As time passed — first weeks, then months, then years — without any calls, without any initiative on his part, I grew bitter also, and stewed in my anger, my sorrow and my sense of abandonment and betrayal.
The book Shir HaShirim, the Song of Songs, teaches, “Love is stronger than death.” If it means that love has the power to stop people from dying, the claim is false. But I do not think that is what it means. I think Shir HaShirim asserts that, connected by the bonds of memory, linked in love to those who have gone before us and preparing for those yet to come, we form an indivisible web of human caring and human belonging. Creation is a cascading fountain of love that moves from one generation to the next, and the remarkable reality of life is that the anger can fade, the frustration can evaporate, the pain can dissipate, if we let it.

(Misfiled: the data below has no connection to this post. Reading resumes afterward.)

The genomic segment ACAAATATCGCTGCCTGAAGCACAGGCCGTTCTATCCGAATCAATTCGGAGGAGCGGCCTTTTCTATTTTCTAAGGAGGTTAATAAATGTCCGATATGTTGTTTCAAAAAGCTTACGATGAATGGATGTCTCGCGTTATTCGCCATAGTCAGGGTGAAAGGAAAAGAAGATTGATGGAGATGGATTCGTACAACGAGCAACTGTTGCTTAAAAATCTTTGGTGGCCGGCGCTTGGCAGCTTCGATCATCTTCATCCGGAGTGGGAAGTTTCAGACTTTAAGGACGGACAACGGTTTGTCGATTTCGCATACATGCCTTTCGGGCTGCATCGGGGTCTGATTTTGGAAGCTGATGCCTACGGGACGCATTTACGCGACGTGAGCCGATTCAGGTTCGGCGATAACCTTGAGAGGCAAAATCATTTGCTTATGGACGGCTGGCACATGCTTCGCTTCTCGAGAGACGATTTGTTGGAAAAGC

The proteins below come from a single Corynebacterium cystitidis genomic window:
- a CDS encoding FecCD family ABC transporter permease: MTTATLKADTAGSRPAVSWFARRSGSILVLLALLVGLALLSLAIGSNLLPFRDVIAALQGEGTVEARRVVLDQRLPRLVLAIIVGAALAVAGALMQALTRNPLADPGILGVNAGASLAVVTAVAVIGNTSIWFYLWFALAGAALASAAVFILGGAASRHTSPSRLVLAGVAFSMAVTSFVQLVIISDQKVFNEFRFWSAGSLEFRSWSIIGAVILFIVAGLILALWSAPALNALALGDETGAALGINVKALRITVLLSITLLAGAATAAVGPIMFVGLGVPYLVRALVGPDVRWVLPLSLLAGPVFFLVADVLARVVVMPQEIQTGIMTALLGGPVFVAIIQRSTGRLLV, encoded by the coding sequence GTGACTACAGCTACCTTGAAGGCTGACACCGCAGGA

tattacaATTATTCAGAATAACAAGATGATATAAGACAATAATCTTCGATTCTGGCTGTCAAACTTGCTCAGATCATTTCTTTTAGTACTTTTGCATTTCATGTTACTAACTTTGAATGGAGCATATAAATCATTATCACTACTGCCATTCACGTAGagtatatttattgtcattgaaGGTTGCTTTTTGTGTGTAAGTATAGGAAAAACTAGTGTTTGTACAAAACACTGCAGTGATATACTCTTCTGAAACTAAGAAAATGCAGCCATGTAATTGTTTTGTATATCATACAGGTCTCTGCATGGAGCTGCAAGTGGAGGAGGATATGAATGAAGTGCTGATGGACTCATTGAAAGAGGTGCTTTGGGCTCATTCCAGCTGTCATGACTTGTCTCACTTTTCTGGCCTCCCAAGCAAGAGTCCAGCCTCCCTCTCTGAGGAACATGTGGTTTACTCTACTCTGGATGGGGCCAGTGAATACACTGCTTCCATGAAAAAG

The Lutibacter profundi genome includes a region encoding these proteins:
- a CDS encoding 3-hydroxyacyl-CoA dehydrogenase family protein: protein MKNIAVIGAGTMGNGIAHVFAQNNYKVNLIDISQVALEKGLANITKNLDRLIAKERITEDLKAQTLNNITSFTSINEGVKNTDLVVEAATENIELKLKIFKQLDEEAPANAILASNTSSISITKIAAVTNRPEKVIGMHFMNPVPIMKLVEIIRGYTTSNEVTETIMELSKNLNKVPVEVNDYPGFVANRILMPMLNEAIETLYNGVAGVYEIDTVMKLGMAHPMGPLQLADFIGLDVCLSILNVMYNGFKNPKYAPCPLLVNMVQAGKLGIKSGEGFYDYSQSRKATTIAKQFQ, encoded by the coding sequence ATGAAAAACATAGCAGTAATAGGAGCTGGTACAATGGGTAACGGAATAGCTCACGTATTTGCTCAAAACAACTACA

What abide are acts of caring and love.
About two years ago, I heard that Kurt had a brain tumor, and I knew instantly what I must do. I called him out of the blue. Kurt was already in the advanced stage of his disease, already in the hospital. As we spoke, he drifted in and out of consciousness, sometimes aware of who I was and of the people around him, of our life together, and sometimes not at all, speaking nonsense. In his moments of lucidity, he did say, “I love you,” and in his flashes of awareness, I was able to say, “Kurt, I love you, too.” He drifted in and out in that conversation, but when he was “in,” it was clear that despite the years of silence, despite not having kept up our connection to one another, there remained a deep communion. Within a week, he died.